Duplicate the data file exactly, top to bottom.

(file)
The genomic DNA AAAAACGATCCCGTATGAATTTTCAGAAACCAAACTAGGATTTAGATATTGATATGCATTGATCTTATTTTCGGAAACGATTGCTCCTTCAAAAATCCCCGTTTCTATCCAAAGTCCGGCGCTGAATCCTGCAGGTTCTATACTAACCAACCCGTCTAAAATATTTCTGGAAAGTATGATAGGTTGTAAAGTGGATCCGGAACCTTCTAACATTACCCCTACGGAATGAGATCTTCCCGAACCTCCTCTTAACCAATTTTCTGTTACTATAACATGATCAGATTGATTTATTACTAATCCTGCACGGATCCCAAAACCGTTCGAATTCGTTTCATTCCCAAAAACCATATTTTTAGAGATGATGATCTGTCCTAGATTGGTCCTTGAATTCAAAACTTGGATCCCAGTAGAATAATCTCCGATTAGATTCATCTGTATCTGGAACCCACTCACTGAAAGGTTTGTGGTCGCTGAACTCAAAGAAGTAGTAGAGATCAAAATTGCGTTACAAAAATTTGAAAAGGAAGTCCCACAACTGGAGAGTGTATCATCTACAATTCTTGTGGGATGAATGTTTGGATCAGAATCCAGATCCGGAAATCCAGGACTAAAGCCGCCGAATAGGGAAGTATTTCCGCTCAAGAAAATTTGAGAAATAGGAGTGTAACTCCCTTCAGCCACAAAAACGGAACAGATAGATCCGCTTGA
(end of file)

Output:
The genomic DNA AAAAACGATCCCGTATGAATTTTCAGAAACCAAACTAGGATTTAGATATTGATATGCATTGATCTTATTTTCGGAAACGATTGCTCCTTCAAAAATCCCCGTTTCTATCCAAAGTCCGGCGCTGAATCCTGCAGGTTCTATACTAACCAACCCGTCTAAAATATTTCTGGAAAGTATGATAGGTTGTAAAGTGGATCCGGAACCTTCTAACATTACCCCTACGGAATGAGATCTTCCCGAACCTCCTCTTAACCAATTTTCTGTTACTATAACATGATCAGATTGATTTATTACTAATCCTGCACGGATCCCAAAACCGTTCGAATTCGTTTCATTCCCAAAAACCATATTTTTAGAGATGATGATCTGTCCTAGATTGGTCCTTGAATTCAAAACTTGGATCCCAGTAGAATAATCTCCGATTAGATTCATCTGTATCTGGAACCCACTCACTGAAAGGTTTGTGGTCGCTGAACTCAAAGAAGTAGTAGAGATCAAAATTGCGTTACAAAAATTTGAAAAGGAAGTCCCACAACTGGAGAGTGTATCATCTACAATTCTTGTGGGATGAATGTTTGGATCAGAATCCAGATCCGGAAATCCAGGACTAAAGCCGCCGAATAGGGAAGTATTTCCGCTCAAGAAAATTTGAGAAATAGGAGTGTAACTCCCTTCAGCCACAAAAACGGAACAGATAGATCCGCTTGA